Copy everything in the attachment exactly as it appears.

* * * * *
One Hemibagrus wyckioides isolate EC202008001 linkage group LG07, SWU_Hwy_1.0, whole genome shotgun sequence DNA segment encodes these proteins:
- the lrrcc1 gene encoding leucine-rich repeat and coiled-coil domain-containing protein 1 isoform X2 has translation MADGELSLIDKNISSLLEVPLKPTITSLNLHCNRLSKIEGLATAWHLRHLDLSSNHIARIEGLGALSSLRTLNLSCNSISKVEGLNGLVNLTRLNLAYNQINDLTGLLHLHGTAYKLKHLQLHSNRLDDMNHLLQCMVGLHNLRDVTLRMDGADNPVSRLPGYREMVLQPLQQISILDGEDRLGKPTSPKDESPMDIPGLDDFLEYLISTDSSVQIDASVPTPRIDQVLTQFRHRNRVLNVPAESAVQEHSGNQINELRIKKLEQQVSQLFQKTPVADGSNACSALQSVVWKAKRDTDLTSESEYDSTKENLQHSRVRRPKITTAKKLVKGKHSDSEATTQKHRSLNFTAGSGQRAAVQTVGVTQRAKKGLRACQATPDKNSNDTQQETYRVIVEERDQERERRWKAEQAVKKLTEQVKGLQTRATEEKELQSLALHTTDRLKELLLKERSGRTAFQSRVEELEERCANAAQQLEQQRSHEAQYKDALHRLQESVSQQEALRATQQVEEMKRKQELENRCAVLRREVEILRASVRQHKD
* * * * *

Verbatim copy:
One Hemibagrus wyckioides isolate EC202008001 linkage group LG07, SWU_Hwy_1.0, whole genome shotgun sequence DNA segment encodes these proteins:
- the lrrcc1 gene encoding leucine-rich repeat and coiled-coil domain-containing protein 1 isoform X2 has translation MADGELSLIDKNISSLLEVPLKPTITSLNLHCNRLSKIEGLATAWHLRHLDLSSNHIARIEGLGALSSLRTLNLSCNSISKVEGLNGLVNLTRLNLAYNQINDLTGLLHLHGTAYKLKHLQLHSNRLDDMNHLLQCMVGLHNLRDVTLRMDGADNPVSRLPGYREMVLQPLQQISILDGEDRLGKPTSPKDESPMDIPGLDDFLEYLISTDSSVQIDASVPTPRIDQVLTQFRHRNRVLNVPAESAVQEHSGNQINELRIKKLEQQVSQLFQKTPVADGSNACSALQSVVWKAKRDTDLTSESEYDSTKENLQHSRVRRPKITTAKKLVKGKHSDSEATTQKHRSLNFTAGSGQRAAVQTVGVTQRAKKGLRACQATPDKNSNDTQQETYRVIVEERDQERERRWKAEQAVKKLTEQVKGLQTRATEEKELQSLALHTTDRLKELLLKERSGRTAFQSRVEELEERCANAAQQLEQQRSHEAQYKDALHRLQESVSQQEALRATQQVEEMKRKQELENRCAVLRREVEILRASVRQHKD